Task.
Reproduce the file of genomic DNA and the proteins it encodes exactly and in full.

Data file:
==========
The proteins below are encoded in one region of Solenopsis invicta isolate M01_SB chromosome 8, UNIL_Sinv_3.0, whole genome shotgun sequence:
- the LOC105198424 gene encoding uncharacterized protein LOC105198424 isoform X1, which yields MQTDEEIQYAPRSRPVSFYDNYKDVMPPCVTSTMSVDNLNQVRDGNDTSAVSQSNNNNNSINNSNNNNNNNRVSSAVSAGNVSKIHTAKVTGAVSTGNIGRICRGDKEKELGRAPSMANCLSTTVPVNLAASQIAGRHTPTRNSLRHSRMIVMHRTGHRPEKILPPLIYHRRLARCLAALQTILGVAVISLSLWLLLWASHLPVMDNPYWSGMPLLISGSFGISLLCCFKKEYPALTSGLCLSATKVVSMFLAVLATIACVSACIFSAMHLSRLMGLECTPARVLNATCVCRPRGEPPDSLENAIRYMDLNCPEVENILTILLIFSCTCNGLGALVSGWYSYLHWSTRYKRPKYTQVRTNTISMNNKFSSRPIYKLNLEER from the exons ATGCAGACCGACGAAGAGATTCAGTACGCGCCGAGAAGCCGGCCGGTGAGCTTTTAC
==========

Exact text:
The proteins below are encoded in one region of Solenopsis invicta isolate M01_SB chromosome 8, UNIL_Sinv_3.0, whole genome shotgun sequence:
- the LOC105198424 gene encoding uncharacterized protein LOC105198424 isoform X1, which yields MQTDEEIQYAPRSRPVSFYDNYKDVMPPCVTSTMSVDNLNQVRDGNDTSAVSQSNNNNNSINNSNNNNNNNRVSSAVSAGNVSKIHTAKVTGAVSTGNIGRICRGDKEKELGRAPSMANCLSTTVPVNLAASQIAGRHTPTRNSLRHSRMIVMHRTGHRPEKILPPLIYHRRLARCLAALQTILGVAVISLSLWLLLWASHLPVMDNPYWSGMPLLISGSFGISLLCCFKKEYPALTSGLCLSATKVVSMFLAVLATIACVSACIFSAMHLSRLMGLECTPARVLNATCVCRPRGEPPDSLENAIRYMDLNCPEVENILTILLIFSCTCNGLGALVSGWYSYLHWSTRYKRPKYTQVRTNTISMNNKFSSRPIYKLNLEER from the exons ATGCAGACCGACGAAGAGATTCAGTACGCGCCGAGAAGCCGGCCGGTGAGCTTTTAC